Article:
Howard Schmidt has quite a resume: former chief security officer at Microsoft, chief security strategist for eBay, deputy to former cybersecurity czar Richard Clarke in the Bush administration, and president of the Information Systems Security Association (ISSA). With all that expertise, his approach to IT security best practices is somewhat surprising.
“I’d outsource it,” he says. “Use third parties. They can see the entire spectrum. There is only so much that internal security officers can do, whereas a managed security service provider (MSSP) has it all. In effect, they are the best practice.”
But whether in-house or outsourced, there are no best practices without the involvement of management. Often executives roll their eyes and wonder what the fuss is all about. It’s not like they’ve got a tsunami alert system at the cottage.
Michel Arredondo, strategic consulting vice-president for Above Security out of Boisbriand, Que., has certainly heard that rationale. From his perspective a change of thinking is required.
“This is not a project,” he says. “This is a multi-step process, and once you get to the end there is a timeline for re-starting.”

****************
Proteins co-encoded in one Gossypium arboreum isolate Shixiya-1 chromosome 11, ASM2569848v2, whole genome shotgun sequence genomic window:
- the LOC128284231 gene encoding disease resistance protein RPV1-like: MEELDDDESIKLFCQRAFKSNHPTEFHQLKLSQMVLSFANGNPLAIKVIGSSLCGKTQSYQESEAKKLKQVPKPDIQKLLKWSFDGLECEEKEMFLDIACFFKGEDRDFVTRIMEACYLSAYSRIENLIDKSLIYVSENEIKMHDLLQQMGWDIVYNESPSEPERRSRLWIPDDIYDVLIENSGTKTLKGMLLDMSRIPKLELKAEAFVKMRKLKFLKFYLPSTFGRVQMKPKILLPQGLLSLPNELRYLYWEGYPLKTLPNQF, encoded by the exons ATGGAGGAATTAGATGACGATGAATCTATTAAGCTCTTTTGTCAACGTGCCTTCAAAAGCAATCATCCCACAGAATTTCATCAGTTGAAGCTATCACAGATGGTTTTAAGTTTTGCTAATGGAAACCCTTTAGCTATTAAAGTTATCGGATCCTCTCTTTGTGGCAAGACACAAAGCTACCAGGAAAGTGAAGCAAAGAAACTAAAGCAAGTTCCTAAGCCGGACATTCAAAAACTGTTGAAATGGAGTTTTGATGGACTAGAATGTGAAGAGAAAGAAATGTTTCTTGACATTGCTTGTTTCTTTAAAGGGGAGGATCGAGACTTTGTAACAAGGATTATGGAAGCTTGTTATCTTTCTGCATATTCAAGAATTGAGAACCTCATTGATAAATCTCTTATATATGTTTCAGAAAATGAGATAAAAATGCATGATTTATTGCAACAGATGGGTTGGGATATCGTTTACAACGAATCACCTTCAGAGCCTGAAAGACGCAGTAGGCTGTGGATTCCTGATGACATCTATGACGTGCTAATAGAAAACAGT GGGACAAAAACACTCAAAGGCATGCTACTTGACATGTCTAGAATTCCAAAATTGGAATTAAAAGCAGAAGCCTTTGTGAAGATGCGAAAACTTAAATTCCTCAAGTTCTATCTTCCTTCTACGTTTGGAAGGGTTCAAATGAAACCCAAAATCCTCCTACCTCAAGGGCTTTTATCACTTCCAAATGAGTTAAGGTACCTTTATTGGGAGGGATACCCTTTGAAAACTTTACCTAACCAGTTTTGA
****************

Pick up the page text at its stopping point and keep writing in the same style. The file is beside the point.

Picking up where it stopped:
The advantage of a policy-based approach is that in the long run it can reduce the amount of time and money invested. Aron Feuer, president of Cygnos IT Security in Ottawa, says that the risk-reward models usually pay off after three years.
“But this is not an easy chore,” he says. “It has to be something management can adopt and IT can digest. It requires analysis and some forward thinking.”
IT security best practices, then, are cyclical in nature, and require long-term operational funding. Estimates range from four per cent of an IT budget for a typical mid-sized company, to more than 10 per cent for a large financial services firm.
There are a lot of references out there, but Arredondo likes the ISO 17799 standard (soon to be ISO 27002). For Arredondo the process breaks down into four areas: plan, do, check, and act. “It can sound big and cumbersome,” says Arredondo. “But even smaller companies should be able to provide for some level of governance based on revenues and the financial capability to back up activities.”
Lawrence Rogers is a senior member of the technical staff at Carnegie Mellon Software Engineering Institute CERT Program. He worries that the emphasis on IT best practices often overlooks issues outside of the IT department.
“My personal bias is that training of non-IT professional is important,” says Rogers. “They will always be confronted by new technologies.”
However, Johannes B. Ullrich, chief technology officer for the SANS Internet Storm Center, is cautious regarding the merits of training non-IT users. For Ullrich, policies must be backed up with technology.
“You can teach them not to click on attachments,” he says. “But if you have legitimate attachments, and don’t have technology in place for filtering, then that’s kind of pointless advice.”